By Nick Richards
Published by Grosvenor House Publishing, 2011
£8.99, ISBN: 9781907652929
Nick Richards is the man behind the the Nick Sports Junkie website,a platform for an amalgam of interests including sports collecting, nostalgia and Norwich City. Memorabilia, brought to us in association with self-publishing specialists Grosvenor House, is his first novel and an enjoyable trawl through the avenues and alleyways of British sport, with a transatlantic twist supplied at the end.
Its milieu is East Anglia, but more generally, the amorphous world of middle and working class English culture – most of the action takes place in the pubs and housing estates of provincial towns. In this, it reminded me of several books including Anthony Cartwright’s Heartland (reviewed on these pages last year), Philip Hensher’s The Northern Clemency and even John King’s The Football Factory, although this is no exercise in hoolie porn.
The dual narrative revolves around two main characters – wide boy wheeler dealer Alex Taylor, a man who makes his living from betting on sporting events, and Jerry Sands, whose son died when he was in his twenties and who lives a solitary existence, yearning for his past. The two men interact edgily and it would be wrong to describe this as a friendship – Taylor in particular has little in the way of positive characteristics and seems intent on little else beyond making a cheap buck, morality frequently tossed to the four winds.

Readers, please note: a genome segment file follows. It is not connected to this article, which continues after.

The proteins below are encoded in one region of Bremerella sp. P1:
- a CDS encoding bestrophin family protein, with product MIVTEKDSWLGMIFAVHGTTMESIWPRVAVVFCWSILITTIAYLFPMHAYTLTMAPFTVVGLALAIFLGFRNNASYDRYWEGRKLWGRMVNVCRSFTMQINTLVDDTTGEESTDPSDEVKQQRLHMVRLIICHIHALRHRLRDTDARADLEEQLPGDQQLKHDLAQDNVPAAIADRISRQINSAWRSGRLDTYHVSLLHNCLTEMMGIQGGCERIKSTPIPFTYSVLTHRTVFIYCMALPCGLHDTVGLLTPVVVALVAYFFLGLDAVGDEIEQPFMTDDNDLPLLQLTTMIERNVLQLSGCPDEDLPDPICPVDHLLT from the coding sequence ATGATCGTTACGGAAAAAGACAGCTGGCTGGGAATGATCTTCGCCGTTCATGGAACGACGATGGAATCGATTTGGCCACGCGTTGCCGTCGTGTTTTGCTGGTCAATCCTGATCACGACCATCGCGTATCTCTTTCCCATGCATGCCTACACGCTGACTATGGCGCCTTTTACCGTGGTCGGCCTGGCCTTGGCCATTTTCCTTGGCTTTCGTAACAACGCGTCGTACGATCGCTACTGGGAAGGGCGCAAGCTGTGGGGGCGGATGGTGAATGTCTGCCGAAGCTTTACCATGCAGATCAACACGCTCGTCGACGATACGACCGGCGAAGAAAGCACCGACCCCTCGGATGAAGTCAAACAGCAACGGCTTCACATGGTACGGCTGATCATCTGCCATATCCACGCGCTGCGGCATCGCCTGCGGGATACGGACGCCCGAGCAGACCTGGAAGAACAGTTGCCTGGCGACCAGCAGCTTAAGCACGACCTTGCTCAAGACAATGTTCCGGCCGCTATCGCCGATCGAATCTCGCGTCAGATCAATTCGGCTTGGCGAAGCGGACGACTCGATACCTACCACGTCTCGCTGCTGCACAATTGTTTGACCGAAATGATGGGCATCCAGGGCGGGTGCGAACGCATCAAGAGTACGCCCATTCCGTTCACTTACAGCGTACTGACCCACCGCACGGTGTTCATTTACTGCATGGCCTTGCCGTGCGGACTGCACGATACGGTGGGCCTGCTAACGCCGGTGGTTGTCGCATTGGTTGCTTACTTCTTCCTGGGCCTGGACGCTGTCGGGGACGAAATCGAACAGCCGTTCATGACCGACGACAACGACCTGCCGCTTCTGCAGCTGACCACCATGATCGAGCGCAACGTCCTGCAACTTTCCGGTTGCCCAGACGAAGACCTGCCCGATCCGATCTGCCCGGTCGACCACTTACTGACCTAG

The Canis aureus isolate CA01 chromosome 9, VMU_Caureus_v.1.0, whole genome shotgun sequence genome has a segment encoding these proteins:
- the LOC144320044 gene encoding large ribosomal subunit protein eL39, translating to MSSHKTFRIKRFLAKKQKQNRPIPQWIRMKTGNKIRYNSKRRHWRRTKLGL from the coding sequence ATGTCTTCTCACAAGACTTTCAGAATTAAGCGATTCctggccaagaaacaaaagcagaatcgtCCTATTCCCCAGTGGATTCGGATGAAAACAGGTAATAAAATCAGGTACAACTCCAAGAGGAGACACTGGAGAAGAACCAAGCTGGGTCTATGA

I enjoyed the mention of stars of the past and Canaries’ fans will relish hearing once again of Louie Donowa, Dale Gordon and Ruel Fox, incidentally picked by our own William Abbs in his favourite XI for Two Footed Tackle recently. Astonishingly though, the one event that Norwich fans most like to remind us about – the Jeremy Goss inspired victory over Bayern Munich – doesn’t crop up at all.
The action takes place in 2010, with the Norfolk club cruising to promotion from League 1 and the World Cup gracing South African turf – but the contemporary setting is heavily laced with memories of the past. In all, it’s an at times touching story that does not become too histrionic, although I found the latter sections involving a washed up American football star less satisfying than the first two thirds of the book. Richards should be commended on the achievement of penning a decent sized, highly readable novel and let’s hope it won’t be the first such effort to emerge from the blogosphere.